Objects Included:

  • Books 1
  • Books 2
  • Books 3
  • Books 4
  • Books 5
  • Books 6
  • Books 7
  • Books 8
  • Books 9
  • Books 10
  • Books 11
  • Books 12
  • Books 13
  • Bookshelf - Emptied & Slotted


  • Recoloring Allowed, with a linkback requiring my original mesh
  • Ask permission before using my original meshes
  • DO NOT include my objects in your uploads
  • Please see original creator policies regarding non-original meshes

Caress Bookshelf & Clutter  -  DOWNLOAD

Other Suggested Downloads: 

 Dare to Etagerie Clutter (Vase)

Princess Cordelia Shelf & Clutter (Box)

Day of the Dead Add-ons (Candles)

So I got the box set of Prima guides for The Legend of Zelda some time ago

It even came with a lettersigned by Aonuma 

But I looked in the Twilight Princess one and saw the bio for Midna



bellarke au || bellamy + clarke as backpackers who keep meeting in europe

So I will not ask you where you came from.
I would not ask and neither would you.

- london -

They don’t meet in a coffee shop, air hazy with almost glances and foreign fog, the smell of espressos and summer drugging the tourists and wakening the locals, that slow whisper of global possibility egging them all on.

They don’t meet underneath the Eiffel Tower, grass prickling her back, flattening underneath his sneakers, tasting lights with their eyes, because stories like those are too perfect.

Clarke and Bellamy’s? Not even close.

Keep reading

The $500 Million Battle Over Disney’s Princesses: How Hasbro grabbed the lucrative Disney doll business from Mattel.

***(This isn’t the whole article- I’m copying and pasting what I thought were the most interesting parts! The whole thing is definitely worth reading though, it’s fascinating)***

Mattel has worked with Disney since 1955, when it became the first sponsor for the Mickey Mouse Club, and it’s been the company’s go-to dollmaker since 1996.

But not for long: The princess business disappears on Jan. 1, when Disney packs up its glass slippers and takes them to Mattel’s biggest rival, Hasbro.

Disney is taking a risk turning to Hasbro. Mattel owns the doll market, and despite her recent stumble, Barbie is still the best-selling doll of all time. Hasbro, meanwhile, has traditionally kept to the boys’ side of the toy aisle, with brands such as Nerf and Transformers. But it has big plans for the princesses. Hasbro and Disney are redesigning and rereleasing every Princess doll, even Pocahontas, which few stores carry.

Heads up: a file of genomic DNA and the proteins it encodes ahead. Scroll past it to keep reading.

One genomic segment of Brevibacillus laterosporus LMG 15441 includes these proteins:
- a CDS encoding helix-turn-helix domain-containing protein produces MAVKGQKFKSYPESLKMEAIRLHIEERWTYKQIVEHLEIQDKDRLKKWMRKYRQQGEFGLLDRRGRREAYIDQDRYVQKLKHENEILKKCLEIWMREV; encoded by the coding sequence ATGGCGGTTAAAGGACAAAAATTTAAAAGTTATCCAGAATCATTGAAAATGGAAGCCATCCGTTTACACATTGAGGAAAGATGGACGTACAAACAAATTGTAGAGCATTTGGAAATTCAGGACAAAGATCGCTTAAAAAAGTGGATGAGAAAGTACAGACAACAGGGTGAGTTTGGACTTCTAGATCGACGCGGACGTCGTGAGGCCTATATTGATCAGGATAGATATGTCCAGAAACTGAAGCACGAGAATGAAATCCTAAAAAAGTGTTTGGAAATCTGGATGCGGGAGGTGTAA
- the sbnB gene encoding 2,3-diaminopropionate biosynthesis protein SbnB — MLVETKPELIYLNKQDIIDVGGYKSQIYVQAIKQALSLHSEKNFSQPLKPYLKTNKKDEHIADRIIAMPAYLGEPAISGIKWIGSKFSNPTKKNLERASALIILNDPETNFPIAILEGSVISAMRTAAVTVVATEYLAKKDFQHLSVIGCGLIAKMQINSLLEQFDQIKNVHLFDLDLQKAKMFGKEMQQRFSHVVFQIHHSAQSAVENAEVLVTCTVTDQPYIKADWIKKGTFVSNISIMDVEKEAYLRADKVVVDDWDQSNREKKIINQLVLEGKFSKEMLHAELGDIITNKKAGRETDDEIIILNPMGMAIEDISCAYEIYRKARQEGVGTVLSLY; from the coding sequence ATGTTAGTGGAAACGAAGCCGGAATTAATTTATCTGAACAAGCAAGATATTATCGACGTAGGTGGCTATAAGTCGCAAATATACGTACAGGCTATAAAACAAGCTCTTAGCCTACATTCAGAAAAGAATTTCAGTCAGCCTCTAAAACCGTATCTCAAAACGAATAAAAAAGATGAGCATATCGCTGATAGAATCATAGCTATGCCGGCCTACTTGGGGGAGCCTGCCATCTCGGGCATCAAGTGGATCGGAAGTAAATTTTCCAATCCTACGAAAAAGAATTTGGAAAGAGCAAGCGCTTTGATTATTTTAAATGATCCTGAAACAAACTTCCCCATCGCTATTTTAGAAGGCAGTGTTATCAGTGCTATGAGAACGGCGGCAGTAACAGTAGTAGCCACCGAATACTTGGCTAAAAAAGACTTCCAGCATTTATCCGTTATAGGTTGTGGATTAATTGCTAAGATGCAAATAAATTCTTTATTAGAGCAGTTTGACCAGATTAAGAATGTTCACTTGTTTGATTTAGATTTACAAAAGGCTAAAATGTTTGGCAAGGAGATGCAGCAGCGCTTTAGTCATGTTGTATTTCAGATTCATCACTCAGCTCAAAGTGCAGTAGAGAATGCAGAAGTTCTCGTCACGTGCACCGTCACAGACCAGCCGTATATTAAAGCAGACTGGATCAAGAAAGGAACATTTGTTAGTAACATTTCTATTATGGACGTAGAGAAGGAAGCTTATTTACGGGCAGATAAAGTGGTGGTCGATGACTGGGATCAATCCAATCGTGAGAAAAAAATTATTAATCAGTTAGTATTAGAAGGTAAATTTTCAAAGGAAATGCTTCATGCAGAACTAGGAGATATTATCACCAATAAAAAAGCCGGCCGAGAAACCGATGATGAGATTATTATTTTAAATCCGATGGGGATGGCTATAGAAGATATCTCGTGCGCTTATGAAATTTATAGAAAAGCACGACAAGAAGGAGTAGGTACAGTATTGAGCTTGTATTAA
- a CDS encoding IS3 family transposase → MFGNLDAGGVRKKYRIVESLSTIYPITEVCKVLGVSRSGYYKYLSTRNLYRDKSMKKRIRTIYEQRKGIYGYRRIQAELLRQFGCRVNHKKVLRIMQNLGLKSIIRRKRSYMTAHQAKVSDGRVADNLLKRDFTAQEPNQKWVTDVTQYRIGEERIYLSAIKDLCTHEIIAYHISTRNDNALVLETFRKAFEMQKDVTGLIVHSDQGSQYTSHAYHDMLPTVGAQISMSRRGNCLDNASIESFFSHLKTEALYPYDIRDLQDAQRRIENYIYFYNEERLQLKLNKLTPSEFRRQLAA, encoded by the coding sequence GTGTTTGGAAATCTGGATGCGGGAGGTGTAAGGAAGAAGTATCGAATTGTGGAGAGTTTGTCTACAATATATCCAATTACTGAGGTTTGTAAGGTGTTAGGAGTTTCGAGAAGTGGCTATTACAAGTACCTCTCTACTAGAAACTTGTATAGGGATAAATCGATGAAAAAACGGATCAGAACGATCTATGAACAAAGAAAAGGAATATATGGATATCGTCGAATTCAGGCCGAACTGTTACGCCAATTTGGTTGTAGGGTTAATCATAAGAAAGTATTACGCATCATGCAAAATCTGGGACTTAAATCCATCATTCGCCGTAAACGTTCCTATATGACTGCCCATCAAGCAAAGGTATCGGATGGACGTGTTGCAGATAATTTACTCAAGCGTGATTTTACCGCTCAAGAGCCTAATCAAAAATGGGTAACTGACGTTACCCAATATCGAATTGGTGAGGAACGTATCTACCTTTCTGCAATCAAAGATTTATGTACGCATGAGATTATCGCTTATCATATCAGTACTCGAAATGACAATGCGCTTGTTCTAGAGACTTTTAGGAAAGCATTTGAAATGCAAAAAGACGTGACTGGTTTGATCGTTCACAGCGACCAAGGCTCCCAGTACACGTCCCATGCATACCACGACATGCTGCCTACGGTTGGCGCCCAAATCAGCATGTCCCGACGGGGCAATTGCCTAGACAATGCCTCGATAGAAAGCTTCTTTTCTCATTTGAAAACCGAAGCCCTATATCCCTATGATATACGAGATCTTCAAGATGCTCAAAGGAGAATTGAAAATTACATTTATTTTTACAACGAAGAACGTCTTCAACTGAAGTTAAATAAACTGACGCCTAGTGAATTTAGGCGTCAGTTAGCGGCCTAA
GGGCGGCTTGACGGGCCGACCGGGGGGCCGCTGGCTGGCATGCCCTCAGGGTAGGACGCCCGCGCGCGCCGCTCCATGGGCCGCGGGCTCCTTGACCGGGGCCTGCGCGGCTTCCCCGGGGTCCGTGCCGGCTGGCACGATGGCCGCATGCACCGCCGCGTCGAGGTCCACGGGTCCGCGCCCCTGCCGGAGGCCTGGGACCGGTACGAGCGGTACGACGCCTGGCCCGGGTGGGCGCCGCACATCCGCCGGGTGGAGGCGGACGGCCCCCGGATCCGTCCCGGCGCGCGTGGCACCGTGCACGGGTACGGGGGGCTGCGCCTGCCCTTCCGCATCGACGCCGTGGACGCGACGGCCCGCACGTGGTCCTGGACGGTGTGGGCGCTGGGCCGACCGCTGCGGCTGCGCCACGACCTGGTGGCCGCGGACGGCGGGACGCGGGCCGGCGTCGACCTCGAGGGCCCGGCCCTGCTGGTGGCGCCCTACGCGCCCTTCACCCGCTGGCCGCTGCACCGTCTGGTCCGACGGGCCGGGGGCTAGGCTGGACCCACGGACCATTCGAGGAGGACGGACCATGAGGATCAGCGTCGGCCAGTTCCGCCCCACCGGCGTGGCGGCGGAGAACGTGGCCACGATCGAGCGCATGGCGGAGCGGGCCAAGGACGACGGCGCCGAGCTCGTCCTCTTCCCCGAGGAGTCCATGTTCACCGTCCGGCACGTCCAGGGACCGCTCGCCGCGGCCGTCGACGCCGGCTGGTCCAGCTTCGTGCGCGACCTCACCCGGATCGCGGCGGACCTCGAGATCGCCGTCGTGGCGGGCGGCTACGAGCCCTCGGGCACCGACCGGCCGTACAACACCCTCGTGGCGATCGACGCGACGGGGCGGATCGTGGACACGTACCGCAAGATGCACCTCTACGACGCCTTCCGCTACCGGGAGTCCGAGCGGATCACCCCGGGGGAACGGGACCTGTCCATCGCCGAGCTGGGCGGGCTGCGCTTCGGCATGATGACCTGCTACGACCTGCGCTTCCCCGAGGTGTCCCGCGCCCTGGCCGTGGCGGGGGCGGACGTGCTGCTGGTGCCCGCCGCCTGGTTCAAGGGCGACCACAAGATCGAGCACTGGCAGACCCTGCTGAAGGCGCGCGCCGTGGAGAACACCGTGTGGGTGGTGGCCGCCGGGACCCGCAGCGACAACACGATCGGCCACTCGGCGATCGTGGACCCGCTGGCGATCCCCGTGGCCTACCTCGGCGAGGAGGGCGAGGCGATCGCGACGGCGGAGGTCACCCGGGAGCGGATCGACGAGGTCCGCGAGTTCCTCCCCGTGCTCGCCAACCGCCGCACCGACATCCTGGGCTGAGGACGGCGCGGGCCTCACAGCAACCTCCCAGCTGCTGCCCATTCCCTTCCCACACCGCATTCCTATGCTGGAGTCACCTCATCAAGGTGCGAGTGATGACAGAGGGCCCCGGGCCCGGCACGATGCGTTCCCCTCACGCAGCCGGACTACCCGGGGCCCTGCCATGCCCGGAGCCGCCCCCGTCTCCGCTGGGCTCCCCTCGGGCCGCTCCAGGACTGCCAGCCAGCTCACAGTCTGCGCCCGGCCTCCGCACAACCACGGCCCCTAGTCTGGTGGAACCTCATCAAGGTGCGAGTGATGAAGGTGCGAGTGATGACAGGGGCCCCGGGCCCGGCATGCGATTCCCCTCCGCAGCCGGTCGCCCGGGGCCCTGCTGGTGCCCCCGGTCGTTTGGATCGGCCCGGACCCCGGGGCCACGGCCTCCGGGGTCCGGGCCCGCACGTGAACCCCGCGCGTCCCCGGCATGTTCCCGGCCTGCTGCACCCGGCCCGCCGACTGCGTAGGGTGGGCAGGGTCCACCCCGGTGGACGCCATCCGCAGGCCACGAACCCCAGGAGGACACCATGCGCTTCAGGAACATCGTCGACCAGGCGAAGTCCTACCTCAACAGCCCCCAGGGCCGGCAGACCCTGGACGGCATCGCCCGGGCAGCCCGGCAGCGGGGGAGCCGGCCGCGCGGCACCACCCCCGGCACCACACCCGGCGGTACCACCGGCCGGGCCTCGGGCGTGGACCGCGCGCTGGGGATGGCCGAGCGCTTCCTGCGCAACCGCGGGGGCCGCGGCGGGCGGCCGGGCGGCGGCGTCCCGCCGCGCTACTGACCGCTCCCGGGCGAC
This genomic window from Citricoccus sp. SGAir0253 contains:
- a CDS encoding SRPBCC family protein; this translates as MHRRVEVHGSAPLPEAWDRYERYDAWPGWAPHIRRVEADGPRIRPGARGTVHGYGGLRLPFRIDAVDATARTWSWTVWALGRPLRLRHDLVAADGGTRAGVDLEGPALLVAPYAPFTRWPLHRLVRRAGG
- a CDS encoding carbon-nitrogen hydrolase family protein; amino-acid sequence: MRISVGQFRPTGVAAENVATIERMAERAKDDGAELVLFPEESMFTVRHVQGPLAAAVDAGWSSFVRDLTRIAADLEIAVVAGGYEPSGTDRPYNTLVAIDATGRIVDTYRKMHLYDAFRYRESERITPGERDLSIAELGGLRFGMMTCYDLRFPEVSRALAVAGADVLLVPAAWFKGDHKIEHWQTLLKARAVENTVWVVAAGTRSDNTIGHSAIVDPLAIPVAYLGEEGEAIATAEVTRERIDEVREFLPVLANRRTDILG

Hasbro researchers found that girls—young girls, particularly—weren’t nearly as into clothes and boys and happily-ever-after as they thought. “What we found was that girls loved the idea of a brand that embraced friendship and kindness,” Goldner says. Impressed with Hasbro’s analysis, Disney gave it a small license for Descendants, a made-for-TV movie it was developing about the teenage kids of its princesses.

Meanwhile, Mattel made what, in hindsight, seems like a pretty dense move: In 2013 it released its own line of princess-themed dolls, Ever After High. Unless you’re a girl under 10—or the parent of one—you’ve probably never heard of them. Designed to be the teen children of Cinderella, Snow White, Little Red Riding Hood, and other characters, they wear platform shoes, bodices, and short, sometimes see-through skirts: tarted-up versions of Disney’s Princesses. Stephen Sumner, a former Barbie designer now at Hasbro, did early sketches of the line. He says Mattel envisioned a line of witch dolls, then realized another company already had one. “So they had to turn it into princesses, even though there was kind of an overlap,” he says. Because the dolls were based on traditional fairy tales, Mattel didn’t have to pay Disney licensing fees. Disney didn’t like the competition.